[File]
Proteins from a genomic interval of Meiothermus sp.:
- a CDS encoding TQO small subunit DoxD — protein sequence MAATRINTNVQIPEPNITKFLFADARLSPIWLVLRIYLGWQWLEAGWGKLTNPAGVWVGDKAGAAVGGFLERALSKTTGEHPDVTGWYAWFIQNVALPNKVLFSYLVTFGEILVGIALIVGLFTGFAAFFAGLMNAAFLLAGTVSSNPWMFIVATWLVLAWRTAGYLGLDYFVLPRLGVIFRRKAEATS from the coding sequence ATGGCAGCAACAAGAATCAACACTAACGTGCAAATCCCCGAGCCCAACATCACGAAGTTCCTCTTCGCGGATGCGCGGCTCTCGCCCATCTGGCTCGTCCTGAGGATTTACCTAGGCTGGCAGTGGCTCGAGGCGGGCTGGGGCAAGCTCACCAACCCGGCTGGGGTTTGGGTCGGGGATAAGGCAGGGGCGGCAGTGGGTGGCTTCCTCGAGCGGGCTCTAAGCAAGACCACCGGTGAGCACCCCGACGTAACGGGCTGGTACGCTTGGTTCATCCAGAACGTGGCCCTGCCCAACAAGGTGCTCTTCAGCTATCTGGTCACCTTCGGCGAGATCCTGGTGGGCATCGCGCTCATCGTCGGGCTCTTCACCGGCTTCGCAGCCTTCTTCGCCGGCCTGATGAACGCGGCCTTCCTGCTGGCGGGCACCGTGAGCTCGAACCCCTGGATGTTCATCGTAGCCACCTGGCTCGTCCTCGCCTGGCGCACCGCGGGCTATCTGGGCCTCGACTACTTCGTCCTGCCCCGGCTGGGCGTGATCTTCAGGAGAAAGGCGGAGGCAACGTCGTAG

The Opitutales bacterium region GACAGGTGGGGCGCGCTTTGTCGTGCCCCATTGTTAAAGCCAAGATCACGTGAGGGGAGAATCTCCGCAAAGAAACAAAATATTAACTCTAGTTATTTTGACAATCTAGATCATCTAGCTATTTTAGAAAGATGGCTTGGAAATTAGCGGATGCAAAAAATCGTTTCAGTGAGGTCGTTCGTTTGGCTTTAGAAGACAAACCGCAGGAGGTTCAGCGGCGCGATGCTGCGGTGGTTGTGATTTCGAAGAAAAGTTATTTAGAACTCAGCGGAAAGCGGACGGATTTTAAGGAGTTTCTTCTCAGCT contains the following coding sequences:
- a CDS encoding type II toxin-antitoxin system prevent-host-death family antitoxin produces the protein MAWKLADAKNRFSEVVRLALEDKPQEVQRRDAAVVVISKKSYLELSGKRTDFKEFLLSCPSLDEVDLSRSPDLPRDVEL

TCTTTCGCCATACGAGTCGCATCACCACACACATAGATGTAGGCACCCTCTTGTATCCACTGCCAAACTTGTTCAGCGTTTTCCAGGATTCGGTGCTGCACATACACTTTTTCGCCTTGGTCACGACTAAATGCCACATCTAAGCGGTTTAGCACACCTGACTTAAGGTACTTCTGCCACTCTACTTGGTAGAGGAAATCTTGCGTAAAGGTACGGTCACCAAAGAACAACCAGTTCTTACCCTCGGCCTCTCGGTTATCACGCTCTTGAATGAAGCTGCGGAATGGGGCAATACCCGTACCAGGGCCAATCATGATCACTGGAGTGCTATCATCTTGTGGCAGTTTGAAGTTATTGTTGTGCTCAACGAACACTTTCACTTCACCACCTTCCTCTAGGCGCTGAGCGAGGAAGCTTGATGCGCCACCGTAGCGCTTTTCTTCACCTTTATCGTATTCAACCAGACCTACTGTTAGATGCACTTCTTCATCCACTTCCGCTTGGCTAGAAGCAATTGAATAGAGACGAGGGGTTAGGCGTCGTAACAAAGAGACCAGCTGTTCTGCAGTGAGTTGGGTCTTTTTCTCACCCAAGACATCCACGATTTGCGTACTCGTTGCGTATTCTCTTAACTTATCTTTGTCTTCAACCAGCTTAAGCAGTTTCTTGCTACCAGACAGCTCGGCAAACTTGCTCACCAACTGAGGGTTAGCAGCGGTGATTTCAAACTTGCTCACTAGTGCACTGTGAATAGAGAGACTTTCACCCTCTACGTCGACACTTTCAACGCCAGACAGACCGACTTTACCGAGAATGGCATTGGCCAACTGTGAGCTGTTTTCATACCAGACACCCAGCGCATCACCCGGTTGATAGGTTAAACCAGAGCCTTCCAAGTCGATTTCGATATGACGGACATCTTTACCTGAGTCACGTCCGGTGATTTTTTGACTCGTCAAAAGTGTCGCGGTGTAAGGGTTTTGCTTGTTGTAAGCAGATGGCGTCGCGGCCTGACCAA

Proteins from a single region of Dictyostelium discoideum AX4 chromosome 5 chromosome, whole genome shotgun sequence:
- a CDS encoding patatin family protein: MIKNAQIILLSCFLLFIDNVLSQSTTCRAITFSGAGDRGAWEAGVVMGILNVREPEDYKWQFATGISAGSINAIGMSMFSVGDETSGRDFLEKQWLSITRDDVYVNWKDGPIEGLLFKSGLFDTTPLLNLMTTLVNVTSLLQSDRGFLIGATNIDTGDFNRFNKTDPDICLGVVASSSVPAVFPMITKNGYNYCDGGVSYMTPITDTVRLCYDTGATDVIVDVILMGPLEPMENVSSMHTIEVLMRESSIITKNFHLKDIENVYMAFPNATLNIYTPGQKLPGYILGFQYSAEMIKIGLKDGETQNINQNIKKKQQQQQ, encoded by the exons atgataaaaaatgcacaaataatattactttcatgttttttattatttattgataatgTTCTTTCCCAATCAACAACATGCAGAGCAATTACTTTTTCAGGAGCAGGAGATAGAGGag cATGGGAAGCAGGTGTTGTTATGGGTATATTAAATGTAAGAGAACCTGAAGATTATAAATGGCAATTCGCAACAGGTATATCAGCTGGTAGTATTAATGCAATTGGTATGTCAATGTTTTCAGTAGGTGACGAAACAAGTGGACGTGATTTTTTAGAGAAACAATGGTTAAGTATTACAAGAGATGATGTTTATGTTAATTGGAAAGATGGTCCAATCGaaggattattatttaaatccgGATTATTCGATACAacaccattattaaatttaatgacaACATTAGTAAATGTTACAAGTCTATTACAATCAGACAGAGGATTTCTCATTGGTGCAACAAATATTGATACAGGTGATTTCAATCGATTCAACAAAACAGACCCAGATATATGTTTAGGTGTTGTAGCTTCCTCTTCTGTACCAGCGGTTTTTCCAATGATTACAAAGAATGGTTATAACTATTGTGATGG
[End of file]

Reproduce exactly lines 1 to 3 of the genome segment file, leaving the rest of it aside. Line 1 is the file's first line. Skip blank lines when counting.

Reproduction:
Proteins from a genomic interval of Meiothermus sp.:
- a CDS encoding TQO small subunit DoxD — protein sequence MAATRINTNVQIPEPNITKFLFADARLSPIWLVLRIYLGWQWLEAGWGKLTNPAGVWVGDKAGAAVGGFLERALSKTTGEHPDVTGWYAWFIQNVALPNKVLFSYLVTFGEILVGIALIVGLFTGFAAFFAGLMNAAFLLAGTVSSNPWMFIVATWLVLAWRTAGYLGLDYFVLPRLGVIFRRKAEATS from the coding sequence ATGGCAGCAACAAGAATCAACACTAACGTGCAAATCCCCGAGCCCAACATCACGAAGTTCCTCTTCGCGGATGCGCGGCTCTCGCCCATCTGGCTCGTCCTGAGGATTTACCTAGGCTGGCAGTGGCTCGAGGCGGGCTGGGGCAAGCTCACCAACCCGGCTGGGGTTTGGGTCGGGGATAAGGCAGGGGCGGCAGTGGGTGGCTTCCTCGAGCGGGCTCTAAGCAAGACCACCGGTGAGCACCCCGACGTAACGGGCTGGTACGCTTGGTTCATCCAGAACGTGGCCCTGCCCAACAAGGTGCTCTTCAGCTATCTGGTCACCTTCGGCGAGATCCTGGTGGGCATCGCGCTCATCGTCGGGCTCTTCACCGGCTTCGCAGCCTTCTTCGCCGGCCTGATGAACGCGGCCTTCCTGCTGGCGGGCACCGTGAGCTCGAACCCCTGGATGTTCATCGTAGCCACCTGGCTCGTCCTCGCCTGGCGCACCGCGGGCTATCTGGGCCTCGACTACTTCGTCCTGCCCCGGCTGGGCGTGATCTTCAGGAGAAAGGCGGAGGCAACGTCGTAG

The Opitutales bacterium region GACAGGTGGGGCGCGCTTTGTCGTGCCCCATTGTTAAAGCCAAGATCACGTGAGGGGAGAATCTCCGCAAAGAAACAAAATATTAACTCTAGTTATTTTGACAATCTAGATCATCTAGCTATTTTAGAAAGATGGCTTGGAAATTAGCGGATGCAAAAAATCGTTTCAGTGAGGTCGTTCGTTTGGCTTTAGAAGACAAACCGCAGGAGGTTCAGCGGCGCGATGCTGCGGTGGTTGTGATTTCGAAGAAAAGTTATTTAGAACTCAGCGGAAAGCGGACGGATTTTAAGGAGTTTCTTCTCAGCT contains the following coding sequences: